Research from The University of Manchester using cutting edge computer analysis reveals that despite mutating, Ebola hasn’t evolved to become deadlier since the first outbreak 40 years ago.
The surprising results demonstrate that whilst a high number of genetic changes have been recorded in the virus, it hasn’t changed at a functional level to become more or less virulent.
The findings, published in the journal Virology, demonstrate that the much higher death toll during the current outbreak, with the figure at nearly 10,500, isn’t due to mutations/evolution making the virus more deadly or more virulent.
Prof. Simon Lovell from the Faculty of Life Sciences explains: “Using data from every outbreak since 1976 we were able to highlight what changes there had been in the RNA of the virus and then using specially developed tools predict the consequences of those changes. What we found was that whilst Ebola is mutating, it isn’t evolving to the point of adapting to become more or less virulent. The function of the virus has remained the same over the past four decades which really surprised us. Unfortunately this does mean the Ebola virus that has now emerged on several occasions since the 1970s will very probably do so again,” explains Prof. Simon Lovell from the Faculty of Life Sciences.
Prof. David Robertson says the findings can be seen as good news: “The fact that Ebola isn’t changing in a way that effects the virulence of the disease means that vaccines and treatments developed during this current outbreak have a very high chance of being effective against future outbreaks. It also means that methods to successfully tackle the virus should work again, so hopefully in the future an outbreak can be stopped from spreading at a much earlier stage.”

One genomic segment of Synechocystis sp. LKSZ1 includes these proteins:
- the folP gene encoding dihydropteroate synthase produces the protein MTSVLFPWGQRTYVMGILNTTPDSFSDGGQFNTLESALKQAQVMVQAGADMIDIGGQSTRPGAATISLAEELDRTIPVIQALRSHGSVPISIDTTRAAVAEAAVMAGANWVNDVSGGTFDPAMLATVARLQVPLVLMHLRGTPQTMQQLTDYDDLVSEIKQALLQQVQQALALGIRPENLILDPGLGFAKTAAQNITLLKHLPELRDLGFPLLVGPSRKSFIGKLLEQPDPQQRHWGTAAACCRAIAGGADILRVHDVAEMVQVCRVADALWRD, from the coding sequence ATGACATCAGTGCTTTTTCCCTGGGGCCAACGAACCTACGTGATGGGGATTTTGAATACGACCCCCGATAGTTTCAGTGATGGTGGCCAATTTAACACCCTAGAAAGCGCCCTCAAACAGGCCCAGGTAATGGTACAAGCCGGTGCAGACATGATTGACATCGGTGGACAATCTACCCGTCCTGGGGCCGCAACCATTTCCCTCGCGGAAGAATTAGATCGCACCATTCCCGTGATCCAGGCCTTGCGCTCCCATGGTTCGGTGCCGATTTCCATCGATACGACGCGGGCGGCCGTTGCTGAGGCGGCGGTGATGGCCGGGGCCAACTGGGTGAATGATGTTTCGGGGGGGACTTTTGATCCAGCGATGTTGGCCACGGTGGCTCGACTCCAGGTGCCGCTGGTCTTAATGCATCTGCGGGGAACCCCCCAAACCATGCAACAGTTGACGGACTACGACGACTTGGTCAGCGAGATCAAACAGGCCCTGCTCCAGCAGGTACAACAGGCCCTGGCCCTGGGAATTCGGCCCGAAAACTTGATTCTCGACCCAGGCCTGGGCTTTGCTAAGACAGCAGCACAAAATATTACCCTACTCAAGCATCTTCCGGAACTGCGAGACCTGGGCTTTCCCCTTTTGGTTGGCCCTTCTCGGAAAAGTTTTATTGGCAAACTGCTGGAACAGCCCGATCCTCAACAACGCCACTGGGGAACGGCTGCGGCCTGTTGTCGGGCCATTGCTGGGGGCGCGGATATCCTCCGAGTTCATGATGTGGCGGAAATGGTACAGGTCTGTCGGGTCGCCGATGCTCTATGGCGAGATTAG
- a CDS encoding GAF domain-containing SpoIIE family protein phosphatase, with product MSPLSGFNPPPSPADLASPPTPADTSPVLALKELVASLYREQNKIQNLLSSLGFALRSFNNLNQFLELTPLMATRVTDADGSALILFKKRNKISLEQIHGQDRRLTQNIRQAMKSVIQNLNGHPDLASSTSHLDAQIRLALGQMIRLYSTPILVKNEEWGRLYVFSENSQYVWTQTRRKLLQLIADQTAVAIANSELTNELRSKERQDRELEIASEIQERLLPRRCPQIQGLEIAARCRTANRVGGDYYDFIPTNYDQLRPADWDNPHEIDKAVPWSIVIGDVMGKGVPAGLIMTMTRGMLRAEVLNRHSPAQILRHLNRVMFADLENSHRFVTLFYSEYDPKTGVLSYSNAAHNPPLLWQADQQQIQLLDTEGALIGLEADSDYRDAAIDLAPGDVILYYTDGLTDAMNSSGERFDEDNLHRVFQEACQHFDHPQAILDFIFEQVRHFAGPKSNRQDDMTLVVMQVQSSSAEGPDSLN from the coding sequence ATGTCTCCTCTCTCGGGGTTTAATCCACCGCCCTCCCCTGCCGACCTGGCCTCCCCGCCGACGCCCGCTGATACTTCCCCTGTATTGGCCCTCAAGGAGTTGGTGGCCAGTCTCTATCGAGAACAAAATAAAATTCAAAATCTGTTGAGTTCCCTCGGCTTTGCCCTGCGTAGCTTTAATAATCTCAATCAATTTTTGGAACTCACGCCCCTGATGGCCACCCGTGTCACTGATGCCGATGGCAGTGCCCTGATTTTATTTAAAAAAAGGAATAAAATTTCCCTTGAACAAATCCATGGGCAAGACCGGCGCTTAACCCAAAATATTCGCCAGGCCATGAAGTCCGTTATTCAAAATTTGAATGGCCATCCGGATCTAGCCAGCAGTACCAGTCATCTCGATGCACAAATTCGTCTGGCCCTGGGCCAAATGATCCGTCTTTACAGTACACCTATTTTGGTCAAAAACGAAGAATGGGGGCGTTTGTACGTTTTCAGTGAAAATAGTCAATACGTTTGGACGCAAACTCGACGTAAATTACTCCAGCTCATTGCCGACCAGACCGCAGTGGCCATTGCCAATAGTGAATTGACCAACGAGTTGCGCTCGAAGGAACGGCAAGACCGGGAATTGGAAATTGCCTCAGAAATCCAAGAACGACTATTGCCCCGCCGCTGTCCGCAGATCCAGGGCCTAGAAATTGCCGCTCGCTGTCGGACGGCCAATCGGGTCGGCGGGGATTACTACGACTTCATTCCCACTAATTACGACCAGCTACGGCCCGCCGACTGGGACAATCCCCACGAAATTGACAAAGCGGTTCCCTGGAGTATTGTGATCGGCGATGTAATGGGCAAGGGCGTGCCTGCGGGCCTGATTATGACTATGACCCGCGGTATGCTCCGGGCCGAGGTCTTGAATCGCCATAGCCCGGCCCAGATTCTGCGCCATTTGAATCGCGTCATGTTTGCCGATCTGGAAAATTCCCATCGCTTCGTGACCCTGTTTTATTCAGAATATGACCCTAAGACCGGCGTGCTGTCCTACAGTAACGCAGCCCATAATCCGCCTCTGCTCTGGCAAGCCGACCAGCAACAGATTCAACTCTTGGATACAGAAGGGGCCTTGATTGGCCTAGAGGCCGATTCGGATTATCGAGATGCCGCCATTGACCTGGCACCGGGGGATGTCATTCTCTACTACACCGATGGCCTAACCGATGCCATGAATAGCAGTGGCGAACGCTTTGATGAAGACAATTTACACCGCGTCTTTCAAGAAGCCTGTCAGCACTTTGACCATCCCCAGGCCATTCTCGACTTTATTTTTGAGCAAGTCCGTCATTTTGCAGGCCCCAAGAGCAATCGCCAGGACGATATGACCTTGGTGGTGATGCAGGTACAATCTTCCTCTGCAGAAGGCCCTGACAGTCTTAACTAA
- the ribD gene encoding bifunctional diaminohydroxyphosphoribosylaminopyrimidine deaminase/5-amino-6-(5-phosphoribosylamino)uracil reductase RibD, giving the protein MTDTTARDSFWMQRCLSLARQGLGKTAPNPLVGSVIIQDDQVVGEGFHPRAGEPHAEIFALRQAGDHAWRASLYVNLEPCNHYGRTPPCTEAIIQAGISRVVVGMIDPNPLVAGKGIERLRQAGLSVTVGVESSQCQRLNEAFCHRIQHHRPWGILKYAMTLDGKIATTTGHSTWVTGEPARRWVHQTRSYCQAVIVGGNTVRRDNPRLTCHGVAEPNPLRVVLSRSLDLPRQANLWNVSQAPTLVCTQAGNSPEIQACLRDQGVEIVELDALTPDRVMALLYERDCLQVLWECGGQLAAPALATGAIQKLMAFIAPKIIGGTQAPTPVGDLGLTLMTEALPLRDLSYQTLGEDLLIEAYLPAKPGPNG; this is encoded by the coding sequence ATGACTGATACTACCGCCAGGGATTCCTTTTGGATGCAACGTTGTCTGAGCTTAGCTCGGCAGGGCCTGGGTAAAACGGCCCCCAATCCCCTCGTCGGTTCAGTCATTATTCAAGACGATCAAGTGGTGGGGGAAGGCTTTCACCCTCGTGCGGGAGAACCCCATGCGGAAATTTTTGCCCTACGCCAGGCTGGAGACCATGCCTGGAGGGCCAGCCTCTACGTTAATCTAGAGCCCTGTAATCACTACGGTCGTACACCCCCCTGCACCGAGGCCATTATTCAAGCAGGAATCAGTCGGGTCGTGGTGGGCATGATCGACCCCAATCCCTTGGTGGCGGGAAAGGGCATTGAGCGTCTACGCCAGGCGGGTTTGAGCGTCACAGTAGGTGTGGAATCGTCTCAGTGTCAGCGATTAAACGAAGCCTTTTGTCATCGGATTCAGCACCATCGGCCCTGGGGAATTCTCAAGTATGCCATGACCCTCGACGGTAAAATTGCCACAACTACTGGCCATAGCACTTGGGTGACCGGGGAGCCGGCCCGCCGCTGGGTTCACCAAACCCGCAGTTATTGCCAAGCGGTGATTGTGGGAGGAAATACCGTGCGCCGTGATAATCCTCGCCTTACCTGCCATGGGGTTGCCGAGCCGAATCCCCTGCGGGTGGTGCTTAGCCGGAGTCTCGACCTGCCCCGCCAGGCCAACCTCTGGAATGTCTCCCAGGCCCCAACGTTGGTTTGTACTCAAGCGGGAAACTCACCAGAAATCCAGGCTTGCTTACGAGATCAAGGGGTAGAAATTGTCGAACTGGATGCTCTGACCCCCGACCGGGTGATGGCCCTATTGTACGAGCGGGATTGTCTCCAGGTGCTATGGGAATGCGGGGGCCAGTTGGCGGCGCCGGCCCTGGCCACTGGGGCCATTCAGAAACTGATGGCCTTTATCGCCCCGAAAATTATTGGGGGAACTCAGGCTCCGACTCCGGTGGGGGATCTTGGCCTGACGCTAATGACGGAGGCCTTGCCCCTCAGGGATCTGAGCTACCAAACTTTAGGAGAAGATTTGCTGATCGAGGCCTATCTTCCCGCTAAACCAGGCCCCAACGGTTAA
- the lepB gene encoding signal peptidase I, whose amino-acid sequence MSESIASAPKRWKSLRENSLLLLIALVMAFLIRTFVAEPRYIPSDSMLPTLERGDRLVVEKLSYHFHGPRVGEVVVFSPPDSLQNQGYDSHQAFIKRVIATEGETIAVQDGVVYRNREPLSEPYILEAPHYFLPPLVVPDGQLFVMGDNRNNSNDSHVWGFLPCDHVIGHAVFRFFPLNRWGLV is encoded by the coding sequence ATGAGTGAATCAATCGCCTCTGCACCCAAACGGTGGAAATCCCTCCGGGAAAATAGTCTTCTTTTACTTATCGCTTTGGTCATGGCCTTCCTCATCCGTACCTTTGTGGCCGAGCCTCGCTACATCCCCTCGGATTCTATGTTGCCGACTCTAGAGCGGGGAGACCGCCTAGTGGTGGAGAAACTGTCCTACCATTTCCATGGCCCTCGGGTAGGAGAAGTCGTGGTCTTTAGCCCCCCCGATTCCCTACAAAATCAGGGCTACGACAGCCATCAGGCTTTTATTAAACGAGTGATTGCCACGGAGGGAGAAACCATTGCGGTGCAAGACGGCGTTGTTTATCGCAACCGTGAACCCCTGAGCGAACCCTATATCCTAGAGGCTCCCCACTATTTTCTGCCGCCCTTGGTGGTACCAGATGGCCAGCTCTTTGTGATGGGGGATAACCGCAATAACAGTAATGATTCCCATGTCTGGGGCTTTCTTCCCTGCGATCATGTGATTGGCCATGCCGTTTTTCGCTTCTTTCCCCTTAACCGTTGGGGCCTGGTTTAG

The team used a computational approach that PhD student, Abayomi Olabode, developed for analysing changes in HIV-1. This had highlighted adaptions within the virus in the context of protein structure. When they used it to study Ebola they expected to see similar things but didn’t.
Robertson points out the advantages of the computer-based approach: “We were able to do this research quickly and whilst the Ebola outbreak was still ongoing. The data generated by Gire et al. in 2014 was all freely available and our analysis technique is a safe way to study the virus without unnecessary exposure. This type of study could be used on future outbreaks to analyse what is happening in real time within the virus. This level of surveillance will only become more essential in the fight against contagious illness as we live in an increasingly globally connected society.”
The team also stress that, counter-intuitively, analysis is needed to identify when a virus becomes less potent. This is because infected individuals could potentially infect more people if they did not progress to severe illness. The deadly nature of Ebola means the symptoms can be identified at a relatively early stage and those who had been in contact with the patient during the infectious stage readily identified by contact tracing. If it becomes less deadly then it may take longer to spot those symptoms, if they can be spotted at all, or for the person to become ill increasing the chance of spreading the virus. An attenuated virus, although less deadly on an individual basis, could spread widely and thus ultimately cause many more deaths.
Prof. Tony Redmond from the University’s Humanitarian and Conflict Response Institute helped to coordinate the NHS response to Ebola in West Africa: “Like any medical response, the response to ebola must be supported by science. These are very important findings and emphasise that the spread of the virus in this outbreak owed as much to factors within the human community than within the virus itself.”
“Our study demonstrates the vital role computational analysis can play during a virus outbreak. As scientists our role is to worry about the potential changes our research tool allows us to map what is happening within a virus and the consequences of any changes. Ebola will occur again, and it’s only through such close monitoring that we will contain it and ultimately eradicate it,” Lovell concludes.